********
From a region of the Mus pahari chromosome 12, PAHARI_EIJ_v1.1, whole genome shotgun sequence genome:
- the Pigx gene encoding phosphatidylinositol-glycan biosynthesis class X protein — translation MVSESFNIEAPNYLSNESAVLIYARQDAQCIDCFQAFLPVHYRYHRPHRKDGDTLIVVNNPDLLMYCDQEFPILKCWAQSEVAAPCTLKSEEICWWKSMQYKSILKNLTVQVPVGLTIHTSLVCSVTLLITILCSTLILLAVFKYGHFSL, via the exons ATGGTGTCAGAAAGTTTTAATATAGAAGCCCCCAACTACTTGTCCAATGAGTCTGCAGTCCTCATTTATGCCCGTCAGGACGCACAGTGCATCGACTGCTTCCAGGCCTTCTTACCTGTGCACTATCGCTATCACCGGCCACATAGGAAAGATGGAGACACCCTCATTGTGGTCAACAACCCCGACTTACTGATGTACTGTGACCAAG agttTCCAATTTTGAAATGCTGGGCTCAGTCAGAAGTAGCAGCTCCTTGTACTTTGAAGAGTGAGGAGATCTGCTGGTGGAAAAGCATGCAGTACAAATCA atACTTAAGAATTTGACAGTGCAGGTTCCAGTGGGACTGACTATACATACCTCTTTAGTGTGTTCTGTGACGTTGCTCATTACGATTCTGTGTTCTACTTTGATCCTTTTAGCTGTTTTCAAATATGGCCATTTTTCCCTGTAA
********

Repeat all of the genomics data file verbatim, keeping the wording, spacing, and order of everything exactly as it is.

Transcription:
From a region of the Mus pahari chromosome 12, PAHARI_EIJ_v1.1, whole genome shotgun sequence genome:
- the Pigx gene encoding phosphatidylinositol-glycan biosynthesis class X protein — translation MVSESFNIEAPNYLSNESAVLIYARQDAQCIDCFQAFLPVHYRYHRPHRKDGDTLIVVNNPDLLMYCDQEFPILKCWAQSEVAAPCTLKSEEICWWKSMQYKSILKNLTVQVPVGLTIHTSLVCSVTLLITILCSTLILLAVFKYGHFSL, via the exons ATGGTGTCAGAAAGTTTTAATATAGAAGCCCCCAACTACTTGTCCAATGAGTCTGCAGTCCTCATTTATGCCCGTCAGGACGCACAGTGCATCGACTGCTTCCAGGCCTTCTTACCTGTGCACTATCGCTATCACCGGCCACATAGGAAAGATGGAGACACCCTCATTGTGGTCAACAACCCCGACTTACTGATGTACTGTGACCAAG agttTCCAATTTTGAAATGCTGGGCTCAGTCAGAAGTAGCAGCTCCTTGTACTTTGAAGAGTGAGGAGATCTGCTGGTGGAAAAGCATGCAGTACAAATCA atACTTAAGAATTTGACAGTGCAGGTTCCAGTGGGACTGACTATACATACCTCTTTAGTGTGTTCTGTGACGTTGCTCATTACGATTCTGTGTTCTACTTTGATCCTTTTAGCTGTTTTCAAATATGGCCATTTTTCCCTGTAA